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Evaluating the test-retest reliability of a computerised assessment that measures cognitive ability to drive: Functional outcome assessment following treatment for brain tumour

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posted on 28.03.2022, 17:57 by Belinda Johnston
INTRODUCTION: This study aimed to evaluate the test-retest reliability of a computerised assessment (DriveSafe DriveAware) that measures cognitive ability to drive. This was with a view to support future research to assess the suitability of DriveSafe DriveAware for use as a repeated measure of high-level cognition that can be quickly administered to brain tumour patients in a clinic or hospital setting. METHOD: DriveSafe DriveAware iPad version (DSDA) was administered to 40 healthy adults with a current drivers’ licence and then repeated 6 weeks and then 6 months later to determine test-retest reliability of scores or whether results changed due to factors such as a learning effect. RESULTS: A statistically significant improvement in DriveSafe (DS) score and DS completion time was demonstrated between tests 1 to 2. There was no difference between tests 2 to 3 potentially indicating an initial learning effect. The improvement in DS was greater in the participants over 70 years. DSDA completion time was approximately 10 minutes and the improvement in completion time was greater in participants under 70 years. DSDA classification and DriveAware scores remained stable across all three tests. CONCLUSION: DSDA is a reliable method for repeated assessment of cognition, albeit with a small learning effect between the 1st and 2nd test (but not subsequent testing) affecting the DS score. This effect manifests more noticeably in participants over 70 years of age and is most likely because of increasing familiarity with the technology and decreasing anxiety over repeated assessments rather than because of improved cognition. DSDA should be trialled as a measure to assess high-level cognition of brain tumour patients and as an indicator of whether more comprehensive neuropsychological testing may be warranted.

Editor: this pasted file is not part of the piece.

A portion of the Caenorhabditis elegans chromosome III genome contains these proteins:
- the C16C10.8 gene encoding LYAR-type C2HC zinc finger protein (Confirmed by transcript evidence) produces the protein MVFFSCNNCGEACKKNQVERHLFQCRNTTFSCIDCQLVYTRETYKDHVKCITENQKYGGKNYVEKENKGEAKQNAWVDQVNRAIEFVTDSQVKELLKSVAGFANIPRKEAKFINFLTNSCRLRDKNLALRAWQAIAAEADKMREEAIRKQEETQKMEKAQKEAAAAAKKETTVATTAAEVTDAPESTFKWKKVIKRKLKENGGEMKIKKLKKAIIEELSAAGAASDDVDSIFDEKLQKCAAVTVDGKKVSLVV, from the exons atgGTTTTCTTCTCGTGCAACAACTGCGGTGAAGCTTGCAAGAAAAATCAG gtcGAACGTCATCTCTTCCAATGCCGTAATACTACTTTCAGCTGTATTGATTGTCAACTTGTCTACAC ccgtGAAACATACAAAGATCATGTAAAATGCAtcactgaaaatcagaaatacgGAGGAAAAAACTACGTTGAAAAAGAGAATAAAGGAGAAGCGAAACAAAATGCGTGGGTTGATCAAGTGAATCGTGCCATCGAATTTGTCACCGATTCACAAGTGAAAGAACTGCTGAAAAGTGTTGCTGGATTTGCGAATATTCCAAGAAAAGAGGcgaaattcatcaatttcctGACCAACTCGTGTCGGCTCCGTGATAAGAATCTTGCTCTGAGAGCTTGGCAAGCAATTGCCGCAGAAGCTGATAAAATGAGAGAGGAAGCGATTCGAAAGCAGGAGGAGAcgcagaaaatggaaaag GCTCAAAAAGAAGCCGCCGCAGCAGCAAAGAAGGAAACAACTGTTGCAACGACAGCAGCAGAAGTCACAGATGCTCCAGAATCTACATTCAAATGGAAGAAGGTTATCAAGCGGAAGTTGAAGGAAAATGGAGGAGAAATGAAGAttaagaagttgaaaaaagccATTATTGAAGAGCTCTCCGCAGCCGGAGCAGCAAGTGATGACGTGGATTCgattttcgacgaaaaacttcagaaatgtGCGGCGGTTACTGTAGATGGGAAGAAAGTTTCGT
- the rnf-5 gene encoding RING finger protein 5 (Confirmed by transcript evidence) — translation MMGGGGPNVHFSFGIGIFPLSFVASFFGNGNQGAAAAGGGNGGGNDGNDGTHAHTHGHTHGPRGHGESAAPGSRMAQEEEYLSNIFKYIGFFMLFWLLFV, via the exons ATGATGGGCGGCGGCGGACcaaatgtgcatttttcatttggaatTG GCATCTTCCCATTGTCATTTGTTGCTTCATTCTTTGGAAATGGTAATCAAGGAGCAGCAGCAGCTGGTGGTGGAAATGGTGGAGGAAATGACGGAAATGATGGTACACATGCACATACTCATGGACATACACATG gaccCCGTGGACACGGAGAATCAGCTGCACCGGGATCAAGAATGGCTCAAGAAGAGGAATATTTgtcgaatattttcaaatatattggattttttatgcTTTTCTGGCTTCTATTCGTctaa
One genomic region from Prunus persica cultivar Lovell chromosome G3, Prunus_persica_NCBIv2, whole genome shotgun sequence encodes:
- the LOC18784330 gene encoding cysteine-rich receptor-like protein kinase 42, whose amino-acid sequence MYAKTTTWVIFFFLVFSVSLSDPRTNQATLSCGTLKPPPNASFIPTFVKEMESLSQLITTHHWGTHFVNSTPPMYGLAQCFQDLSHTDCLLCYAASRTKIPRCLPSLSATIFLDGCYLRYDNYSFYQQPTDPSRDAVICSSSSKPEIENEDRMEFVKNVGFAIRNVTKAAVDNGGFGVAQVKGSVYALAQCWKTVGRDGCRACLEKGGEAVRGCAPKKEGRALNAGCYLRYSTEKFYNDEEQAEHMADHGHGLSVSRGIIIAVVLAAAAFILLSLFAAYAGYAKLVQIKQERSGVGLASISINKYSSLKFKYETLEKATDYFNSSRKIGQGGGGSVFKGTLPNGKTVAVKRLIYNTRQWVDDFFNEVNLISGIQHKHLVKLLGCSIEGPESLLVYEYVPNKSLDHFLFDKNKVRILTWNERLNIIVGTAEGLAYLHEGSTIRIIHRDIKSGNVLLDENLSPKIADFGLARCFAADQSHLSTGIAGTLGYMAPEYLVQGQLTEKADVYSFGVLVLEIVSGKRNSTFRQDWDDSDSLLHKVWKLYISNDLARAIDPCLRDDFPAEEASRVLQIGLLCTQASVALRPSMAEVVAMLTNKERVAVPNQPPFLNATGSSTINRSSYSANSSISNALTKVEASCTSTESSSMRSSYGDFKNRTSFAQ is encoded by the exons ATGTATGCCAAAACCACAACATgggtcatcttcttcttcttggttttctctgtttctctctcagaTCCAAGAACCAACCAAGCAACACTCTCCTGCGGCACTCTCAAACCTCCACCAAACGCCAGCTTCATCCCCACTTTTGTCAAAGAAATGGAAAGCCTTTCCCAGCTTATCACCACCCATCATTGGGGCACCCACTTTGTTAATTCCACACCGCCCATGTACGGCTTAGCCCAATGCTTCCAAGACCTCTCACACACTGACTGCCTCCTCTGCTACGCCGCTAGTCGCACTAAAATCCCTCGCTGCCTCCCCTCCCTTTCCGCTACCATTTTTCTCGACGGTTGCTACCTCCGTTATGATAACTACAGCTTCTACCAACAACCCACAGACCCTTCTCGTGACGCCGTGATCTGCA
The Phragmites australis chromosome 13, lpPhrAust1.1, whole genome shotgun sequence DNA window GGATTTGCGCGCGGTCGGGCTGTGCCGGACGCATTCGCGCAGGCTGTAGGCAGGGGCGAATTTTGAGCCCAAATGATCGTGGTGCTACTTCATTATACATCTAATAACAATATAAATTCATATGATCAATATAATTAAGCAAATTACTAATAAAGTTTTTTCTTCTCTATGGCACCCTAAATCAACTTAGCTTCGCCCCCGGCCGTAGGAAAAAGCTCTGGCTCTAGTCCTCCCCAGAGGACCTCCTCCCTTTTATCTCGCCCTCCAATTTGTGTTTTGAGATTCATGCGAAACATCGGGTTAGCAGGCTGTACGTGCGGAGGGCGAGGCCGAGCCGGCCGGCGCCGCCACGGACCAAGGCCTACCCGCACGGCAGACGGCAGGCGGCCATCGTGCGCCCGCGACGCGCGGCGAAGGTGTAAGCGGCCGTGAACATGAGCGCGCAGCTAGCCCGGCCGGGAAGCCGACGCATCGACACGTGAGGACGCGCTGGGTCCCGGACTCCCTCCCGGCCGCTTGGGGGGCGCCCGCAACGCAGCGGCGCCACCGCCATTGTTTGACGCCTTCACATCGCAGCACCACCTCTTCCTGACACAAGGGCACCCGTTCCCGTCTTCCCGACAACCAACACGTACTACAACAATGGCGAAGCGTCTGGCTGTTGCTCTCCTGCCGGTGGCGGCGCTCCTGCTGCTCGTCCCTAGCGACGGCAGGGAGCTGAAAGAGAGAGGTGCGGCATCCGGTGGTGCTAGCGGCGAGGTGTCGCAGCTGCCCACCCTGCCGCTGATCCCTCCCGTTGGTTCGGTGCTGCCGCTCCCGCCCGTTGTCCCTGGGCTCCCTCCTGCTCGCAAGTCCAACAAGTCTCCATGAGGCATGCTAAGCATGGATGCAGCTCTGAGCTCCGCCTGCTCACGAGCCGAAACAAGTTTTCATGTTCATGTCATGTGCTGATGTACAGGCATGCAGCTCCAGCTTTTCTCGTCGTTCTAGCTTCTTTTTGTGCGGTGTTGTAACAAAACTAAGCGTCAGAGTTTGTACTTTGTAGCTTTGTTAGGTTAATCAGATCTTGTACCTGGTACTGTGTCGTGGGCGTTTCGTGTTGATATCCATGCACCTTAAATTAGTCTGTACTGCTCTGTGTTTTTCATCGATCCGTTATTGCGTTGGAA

Table of Contents

1. Introduction -- 1.1 Brain tumour and the impact on driving -- 1.2 Brain tumours -- 1.3 Brain tumour and impact on cognition and quality of life -- 1.4 Outcome assessments -- 1.5 Brain tumour and driving -- 1.6 DriveSafe DriveAware -- 1.7 Tablet technology and the elderly -- 1.8 Summary -- 2. Aims of the Study -- 3. Methodology/Materials -- 4. Results -- 4.1 Population Sample -- 4.2 DSDA classification -- 4.3 DriveSafe scores -- 4.4 DriveAware scores -- 4.5 DriveSafe completion time -- 5. Discussion -- 6. Conclusions -- 7. Future Research Recommendations -- References -- Appendices.


Theoretical thesis. Bibliography: pages 46-54

Awarding Institution

Macquarie University

Degree Type

Thesis MRes


MRes, Macquarie University, Faculty of Medicine and Health Sciences , Department of Clinical Medicine

Department, Centre or School

Department of Clinical Medicine

Year of Award


Principal Supervisor

Andrew Davidson

Additional Supervisor 1

Marcus Stoodley


Copyright Belinda Johnston 2018. Copyright disclaimer: http://mq.edu.au/library/copyright




1 online resource (vii, 56 pages) illustrations (some colour)

Former Identifiers

mq:70530 http://hdl.handle.net/1959.14/1265155